“The extreme nature of high alpine and polar environments made the rhetoric of mountaineering and glaciology heroic and masculine, which made both pursuits the embodiment of gentlemanly activity”
— Jaclyn R. Rushing
Women and Glaciers: Changing Dynamics in Sport, Science, and Climate Change

Descended from the earliest mountaineers and explorers, glaciology has been, like many sciences, long dominated by men. As today is International Women’s Day, we set out to understand gender diversity in the cryospheric sciences. With this blog post, we aim to provide two resources: 1) the most up-to-date statistics about gender in the cryospheric sciences and 2) a list of things that you can do to improve diversity in our beloved discipline.

As Lora Koenig and her co-writers succinctly stated:

If we value diversity and believe our discipline will be at its best when every student has equal opportunity, then we must do more than talk; we must act. Awareness and data collection are part of ensuring a diverse field now and in the future.”

Note: Our use of ‘women’ is intended to encompass all those who are female-identifying. The only statistics and research on this topic that were available at the time of writing lean heavily on the classification of individuals as ‘male’ or ‘female’. We wish to highlight that these sources exclude those of us with a gender identity that does not fit within this binary, and emphasise that we are speaking within these limitations in this article. Also, while this article focuses on research about women within academia, the experiences of women involved in knowledge-gathering outside this formal structure are varied and important.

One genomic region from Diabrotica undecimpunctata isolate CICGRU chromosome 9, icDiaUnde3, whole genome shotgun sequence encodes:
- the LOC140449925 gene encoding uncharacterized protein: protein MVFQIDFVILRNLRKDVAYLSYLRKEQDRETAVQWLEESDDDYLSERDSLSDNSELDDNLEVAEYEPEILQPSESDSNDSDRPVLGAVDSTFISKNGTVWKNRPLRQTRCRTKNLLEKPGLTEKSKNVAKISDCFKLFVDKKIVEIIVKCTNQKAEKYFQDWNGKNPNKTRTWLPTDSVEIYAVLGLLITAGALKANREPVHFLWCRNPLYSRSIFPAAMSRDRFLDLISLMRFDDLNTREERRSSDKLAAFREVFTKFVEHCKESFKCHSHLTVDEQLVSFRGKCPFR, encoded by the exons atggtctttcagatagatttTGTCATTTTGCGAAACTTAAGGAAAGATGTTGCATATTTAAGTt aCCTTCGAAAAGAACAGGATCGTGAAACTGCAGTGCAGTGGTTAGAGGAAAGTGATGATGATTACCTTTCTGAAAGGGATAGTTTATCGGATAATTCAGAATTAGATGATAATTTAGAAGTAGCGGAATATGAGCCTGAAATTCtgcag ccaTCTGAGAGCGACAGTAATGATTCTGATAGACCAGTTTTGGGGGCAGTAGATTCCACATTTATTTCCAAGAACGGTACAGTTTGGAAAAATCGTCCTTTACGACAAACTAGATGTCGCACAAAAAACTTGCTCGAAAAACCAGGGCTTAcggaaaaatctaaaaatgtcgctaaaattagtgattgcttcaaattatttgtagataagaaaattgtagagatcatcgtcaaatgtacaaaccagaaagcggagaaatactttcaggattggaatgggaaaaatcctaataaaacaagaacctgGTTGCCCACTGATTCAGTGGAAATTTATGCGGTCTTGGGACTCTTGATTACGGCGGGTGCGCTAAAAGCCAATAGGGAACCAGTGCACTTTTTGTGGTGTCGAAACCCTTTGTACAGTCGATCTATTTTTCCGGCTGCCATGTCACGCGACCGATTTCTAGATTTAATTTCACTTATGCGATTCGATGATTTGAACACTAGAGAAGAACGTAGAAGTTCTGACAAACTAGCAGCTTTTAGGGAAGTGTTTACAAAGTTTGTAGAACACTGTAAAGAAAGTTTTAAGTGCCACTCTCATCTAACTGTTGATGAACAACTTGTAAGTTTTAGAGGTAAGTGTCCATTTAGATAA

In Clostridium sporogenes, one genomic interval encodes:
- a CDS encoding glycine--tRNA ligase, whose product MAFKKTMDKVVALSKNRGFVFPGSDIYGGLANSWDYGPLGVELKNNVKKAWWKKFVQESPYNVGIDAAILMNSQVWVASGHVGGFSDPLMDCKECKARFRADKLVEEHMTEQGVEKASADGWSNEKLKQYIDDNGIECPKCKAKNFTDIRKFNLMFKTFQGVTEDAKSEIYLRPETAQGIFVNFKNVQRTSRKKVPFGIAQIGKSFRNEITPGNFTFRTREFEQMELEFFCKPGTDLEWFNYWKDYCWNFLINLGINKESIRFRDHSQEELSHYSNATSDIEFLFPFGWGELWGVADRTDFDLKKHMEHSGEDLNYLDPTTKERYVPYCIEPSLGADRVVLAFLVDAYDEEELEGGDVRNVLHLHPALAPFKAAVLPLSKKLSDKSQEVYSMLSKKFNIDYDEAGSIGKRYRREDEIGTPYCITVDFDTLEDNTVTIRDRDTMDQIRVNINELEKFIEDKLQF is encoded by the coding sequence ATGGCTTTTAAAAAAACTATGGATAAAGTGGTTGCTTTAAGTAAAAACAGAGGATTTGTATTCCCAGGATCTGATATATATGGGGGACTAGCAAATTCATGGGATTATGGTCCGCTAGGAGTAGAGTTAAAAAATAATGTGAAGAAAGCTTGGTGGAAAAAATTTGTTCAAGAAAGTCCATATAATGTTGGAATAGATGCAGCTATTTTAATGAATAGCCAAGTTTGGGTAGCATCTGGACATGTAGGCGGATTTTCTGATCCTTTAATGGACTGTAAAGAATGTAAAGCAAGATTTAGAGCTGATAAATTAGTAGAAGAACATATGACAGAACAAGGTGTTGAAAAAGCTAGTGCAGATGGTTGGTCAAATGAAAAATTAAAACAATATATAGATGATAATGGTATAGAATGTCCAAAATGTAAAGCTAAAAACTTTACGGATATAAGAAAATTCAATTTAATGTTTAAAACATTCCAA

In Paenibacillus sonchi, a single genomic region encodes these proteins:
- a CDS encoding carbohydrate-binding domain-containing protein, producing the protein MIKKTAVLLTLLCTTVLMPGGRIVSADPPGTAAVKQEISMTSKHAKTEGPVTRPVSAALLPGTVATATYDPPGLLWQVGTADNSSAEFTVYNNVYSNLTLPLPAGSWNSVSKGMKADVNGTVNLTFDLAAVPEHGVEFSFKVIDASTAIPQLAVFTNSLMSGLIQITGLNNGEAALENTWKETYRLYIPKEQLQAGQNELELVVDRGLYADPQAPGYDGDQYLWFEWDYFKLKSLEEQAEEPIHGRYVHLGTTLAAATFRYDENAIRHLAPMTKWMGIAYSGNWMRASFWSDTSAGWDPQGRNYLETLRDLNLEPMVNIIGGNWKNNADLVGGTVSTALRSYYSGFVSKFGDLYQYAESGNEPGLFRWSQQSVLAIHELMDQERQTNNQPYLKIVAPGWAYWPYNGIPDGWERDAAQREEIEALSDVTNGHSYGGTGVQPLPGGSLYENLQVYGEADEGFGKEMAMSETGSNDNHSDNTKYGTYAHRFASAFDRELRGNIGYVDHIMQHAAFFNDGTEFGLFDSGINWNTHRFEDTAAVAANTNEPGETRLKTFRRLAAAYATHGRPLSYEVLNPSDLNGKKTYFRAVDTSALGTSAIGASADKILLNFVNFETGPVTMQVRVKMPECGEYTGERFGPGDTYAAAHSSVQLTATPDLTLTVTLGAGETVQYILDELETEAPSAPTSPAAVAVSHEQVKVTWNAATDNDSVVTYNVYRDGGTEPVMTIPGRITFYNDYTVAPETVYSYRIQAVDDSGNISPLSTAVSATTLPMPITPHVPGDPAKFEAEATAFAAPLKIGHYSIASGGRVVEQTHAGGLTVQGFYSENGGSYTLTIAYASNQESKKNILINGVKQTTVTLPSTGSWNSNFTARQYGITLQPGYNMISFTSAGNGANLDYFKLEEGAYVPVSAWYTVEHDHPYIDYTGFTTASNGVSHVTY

The gender gap in science

According to the UNESCO Institute for Statistics, fewer than 30% of the world’s researchers are women, and women in STEM fields (Science, Technology, Engineering and Mathematics) “publish less, are paid less for their research and do not progress as far as men in their careers”.

Figure 2 shows data from our blog’s host, the European Geosciences Union (EGU) – all sections considered – for the past two years. Women currently account for one-third of all EGU members. On the other side of the Atlantic, the American Geophysical Union (AGU) has a slightly lower percentage of women — about 30% of all members in 2018.

Figure 2. Gender breakdown in EGU membership data – all sections considered – for 2018. The numbers presented are valid as of 08/03/2018. These numbers are estimates as they account only for active members who have filled out their membership profile. Members are not directly asked what gender they are, but they have been asked to select their salute (Mr vs Ms/Mrs), and self-designate as early-career. Emeritus members are members older than 60 or retired. Width is not to scale [Credit: Barbara Ferreira, EGU Media and Communications Manager].

How does the cryosphere compare?

We reviewed data from the American Geophysical Union (AGU) and the International Glaciological Society (IGS). Unfortunately, the EGU Cryosphere section has not yet published a breakdown of gender diversity (it’s on its way!).